I'd like to share with you some exegetical thoughts of mine on this subject. I still stand firmly on my philosophical convictions expressed in the article regarding the love of God. What we say about the extent of the atonement is a direct statment about the character of God, and that's serious business. I believe that limited atonement casts a shadow on God's loving character and lowers Him into being a pragmatist. Sure He loves, but it is pragmatic love. His plan dictates His love rather than His love dictating His plan. I am convinced that limited atonement is a false doctrine and that 5-point Calvinism is not strong enough to stand against the kind of hard questions that are coming down the line in our 21st century about the character of God.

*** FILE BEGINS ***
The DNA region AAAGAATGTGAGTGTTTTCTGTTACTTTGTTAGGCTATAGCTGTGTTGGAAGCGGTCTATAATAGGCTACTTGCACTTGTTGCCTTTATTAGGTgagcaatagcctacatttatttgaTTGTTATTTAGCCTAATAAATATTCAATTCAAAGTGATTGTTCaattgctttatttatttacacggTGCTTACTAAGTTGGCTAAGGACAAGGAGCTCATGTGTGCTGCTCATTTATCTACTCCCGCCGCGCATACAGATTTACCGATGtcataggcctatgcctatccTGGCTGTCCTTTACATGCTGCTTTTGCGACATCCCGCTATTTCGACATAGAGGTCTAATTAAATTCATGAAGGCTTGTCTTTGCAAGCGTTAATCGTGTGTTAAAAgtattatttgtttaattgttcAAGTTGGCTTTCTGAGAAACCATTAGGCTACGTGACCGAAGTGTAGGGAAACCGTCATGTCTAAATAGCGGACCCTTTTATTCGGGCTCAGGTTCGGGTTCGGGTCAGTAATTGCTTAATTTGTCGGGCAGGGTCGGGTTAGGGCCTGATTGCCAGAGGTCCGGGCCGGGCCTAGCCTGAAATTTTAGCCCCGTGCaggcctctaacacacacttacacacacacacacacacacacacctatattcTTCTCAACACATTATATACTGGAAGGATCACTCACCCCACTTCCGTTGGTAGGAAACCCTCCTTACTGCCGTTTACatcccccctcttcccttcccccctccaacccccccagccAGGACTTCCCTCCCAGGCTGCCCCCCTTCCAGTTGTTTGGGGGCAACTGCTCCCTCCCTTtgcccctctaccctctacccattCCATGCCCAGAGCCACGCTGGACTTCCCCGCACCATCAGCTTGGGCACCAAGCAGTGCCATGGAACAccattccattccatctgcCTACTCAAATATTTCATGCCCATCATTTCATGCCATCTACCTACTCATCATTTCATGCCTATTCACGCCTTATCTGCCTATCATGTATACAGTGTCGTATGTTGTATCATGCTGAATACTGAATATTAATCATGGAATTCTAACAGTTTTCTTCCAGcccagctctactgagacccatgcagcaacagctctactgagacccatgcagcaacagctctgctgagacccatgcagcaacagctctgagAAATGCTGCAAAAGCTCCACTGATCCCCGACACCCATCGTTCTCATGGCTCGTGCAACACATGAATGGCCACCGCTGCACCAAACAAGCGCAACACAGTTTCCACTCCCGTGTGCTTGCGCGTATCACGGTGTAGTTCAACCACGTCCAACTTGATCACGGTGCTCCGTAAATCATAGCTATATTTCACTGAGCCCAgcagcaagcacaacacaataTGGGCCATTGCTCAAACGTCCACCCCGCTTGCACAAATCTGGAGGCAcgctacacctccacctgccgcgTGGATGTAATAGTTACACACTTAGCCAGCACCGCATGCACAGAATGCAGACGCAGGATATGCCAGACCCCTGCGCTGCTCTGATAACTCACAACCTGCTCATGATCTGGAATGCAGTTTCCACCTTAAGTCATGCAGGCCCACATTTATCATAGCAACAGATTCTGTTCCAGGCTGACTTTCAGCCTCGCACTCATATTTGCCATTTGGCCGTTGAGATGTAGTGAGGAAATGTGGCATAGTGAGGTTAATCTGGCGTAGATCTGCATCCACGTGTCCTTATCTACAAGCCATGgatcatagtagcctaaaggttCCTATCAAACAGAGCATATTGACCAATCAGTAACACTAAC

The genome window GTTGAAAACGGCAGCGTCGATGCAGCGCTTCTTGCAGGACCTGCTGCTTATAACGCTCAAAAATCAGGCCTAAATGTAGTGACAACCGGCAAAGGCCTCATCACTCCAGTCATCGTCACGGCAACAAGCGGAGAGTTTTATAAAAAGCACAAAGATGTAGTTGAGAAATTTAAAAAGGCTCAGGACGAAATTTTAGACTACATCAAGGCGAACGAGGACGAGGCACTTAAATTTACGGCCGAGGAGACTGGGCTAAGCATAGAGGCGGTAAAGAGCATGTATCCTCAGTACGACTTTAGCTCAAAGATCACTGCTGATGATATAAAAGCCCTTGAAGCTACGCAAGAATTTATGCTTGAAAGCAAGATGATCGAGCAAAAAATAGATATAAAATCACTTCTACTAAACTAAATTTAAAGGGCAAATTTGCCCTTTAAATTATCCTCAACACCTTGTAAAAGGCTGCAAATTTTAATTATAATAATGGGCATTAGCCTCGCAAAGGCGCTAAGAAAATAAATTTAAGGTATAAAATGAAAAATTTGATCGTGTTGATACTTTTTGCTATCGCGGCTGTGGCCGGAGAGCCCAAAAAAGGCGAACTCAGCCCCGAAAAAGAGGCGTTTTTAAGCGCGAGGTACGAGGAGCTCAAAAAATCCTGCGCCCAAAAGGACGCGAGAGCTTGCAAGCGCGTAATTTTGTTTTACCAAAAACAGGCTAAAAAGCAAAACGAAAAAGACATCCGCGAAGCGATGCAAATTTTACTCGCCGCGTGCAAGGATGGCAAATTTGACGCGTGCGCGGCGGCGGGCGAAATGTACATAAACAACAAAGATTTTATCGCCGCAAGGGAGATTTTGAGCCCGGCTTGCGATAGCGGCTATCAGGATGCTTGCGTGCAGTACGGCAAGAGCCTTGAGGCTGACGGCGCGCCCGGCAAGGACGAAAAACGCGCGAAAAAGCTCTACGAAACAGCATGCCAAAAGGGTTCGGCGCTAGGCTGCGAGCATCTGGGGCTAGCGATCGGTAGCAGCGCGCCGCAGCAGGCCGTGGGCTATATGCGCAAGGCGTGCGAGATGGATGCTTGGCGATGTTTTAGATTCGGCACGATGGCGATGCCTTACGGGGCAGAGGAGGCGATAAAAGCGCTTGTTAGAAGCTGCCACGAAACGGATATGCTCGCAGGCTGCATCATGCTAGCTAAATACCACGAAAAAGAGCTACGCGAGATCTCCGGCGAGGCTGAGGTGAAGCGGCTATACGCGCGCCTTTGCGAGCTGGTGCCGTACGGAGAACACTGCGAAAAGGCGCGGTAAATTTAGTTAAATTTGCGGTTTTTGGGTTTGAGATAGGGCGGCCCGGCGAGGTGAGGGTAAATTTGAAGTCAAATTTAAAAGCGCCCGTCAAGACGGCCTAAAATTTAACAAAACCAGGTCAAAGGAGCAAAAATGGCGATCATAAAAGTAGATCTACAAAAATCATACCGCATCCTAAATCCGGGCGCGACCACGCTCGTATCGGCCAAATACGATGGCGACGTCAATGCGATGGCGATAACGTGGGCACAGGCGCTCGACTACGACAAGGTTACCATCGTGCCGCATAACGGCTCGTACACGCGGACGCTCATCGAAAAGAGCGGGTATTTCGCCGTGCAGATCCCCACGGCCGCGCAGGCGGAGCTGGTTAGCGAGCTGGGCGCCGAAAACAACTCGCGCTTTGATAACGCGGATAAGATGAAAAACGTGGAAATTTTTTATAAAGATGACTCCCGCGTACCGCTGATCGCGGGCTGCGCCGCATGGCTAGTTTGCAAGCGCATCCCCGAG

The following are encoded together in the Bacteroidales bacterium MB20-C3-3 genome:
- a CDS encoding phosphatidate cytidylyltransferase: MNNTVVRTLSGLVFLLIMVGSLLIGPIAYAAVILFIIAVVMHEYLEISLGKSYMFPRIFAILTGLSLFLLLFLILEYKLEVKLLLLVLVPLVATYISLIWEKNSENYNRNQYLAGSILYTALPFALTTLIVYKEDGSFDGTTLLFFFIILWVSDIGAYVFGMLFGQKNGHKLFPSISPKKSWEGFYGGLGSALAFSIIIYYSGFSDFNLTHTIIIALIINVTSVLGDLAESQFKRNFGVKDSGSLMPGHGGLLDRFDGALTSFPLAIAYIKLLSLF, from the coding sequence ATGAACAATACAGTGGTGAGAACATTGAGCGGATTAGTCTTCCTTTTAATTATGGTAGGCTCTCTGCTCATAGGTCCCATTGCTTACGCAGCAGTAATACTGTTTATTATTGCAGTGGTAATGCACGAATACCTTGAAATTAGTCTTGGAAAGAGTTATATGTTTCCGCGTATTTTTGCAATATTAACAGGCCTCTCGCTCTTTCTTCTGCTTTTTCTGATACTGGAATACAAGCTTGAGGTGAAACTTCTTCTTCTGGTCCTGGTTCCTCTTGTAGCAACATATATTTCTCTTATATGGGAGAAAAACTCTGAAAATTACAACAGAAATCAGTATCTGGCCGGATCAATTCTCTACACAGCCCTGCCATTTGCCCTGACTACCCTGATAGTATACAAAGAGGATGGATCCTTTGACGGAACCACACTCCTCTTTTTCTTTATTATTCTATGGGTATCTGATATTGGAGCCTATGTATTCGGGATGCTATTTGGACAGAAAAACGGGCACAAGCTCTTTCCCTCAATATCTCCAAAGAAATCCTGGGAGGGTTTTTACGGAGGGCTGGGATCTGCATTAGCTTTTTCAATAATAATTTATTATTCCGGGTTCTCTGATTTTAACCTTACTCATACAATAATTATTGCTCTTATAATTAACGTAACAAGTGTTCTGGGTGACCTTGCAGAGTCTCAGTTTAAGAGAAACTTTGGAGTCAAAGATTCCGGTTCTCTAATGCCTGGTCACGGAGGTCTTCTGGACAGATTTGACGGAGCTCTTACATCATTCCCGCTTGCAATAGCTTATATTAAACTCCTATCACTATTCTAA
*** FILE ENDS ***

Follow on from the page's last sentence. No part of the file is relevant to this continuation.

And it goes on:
I also stand by my conviction that the exegetical case for unlimited atonement is leaps and bounds greater than the case that can be made for limited atonement. I am well aware of the Scriptural case for limited atonement, but I believe the way Scripture is handled by limited atonement adherents is unwarranted, answerable, and in many places just downright eisegetical. There are no such gymnastics with unlimited atonement. Take, for example, the eisegetical explanations of 2 Peter 2:1, Hebrews 10:29 by limited atonement adherents. Further, the reinterpreting of the words "all" and "world" to mean "the elect" is a reinterpretation driven by systematic arguments, which arguments are easily refuted; and if those arguments are refuted, then there isn't any warrant for reinterpretation. This is one reason why a discussion of the extent of the atonement must primarily be engaged in the philosophical realm, because an appeal to such Scriptures are not easily going to persuade anyone until those philosophical arguments have been dealt with. Nonetheless, there are exegetical points that need to be made.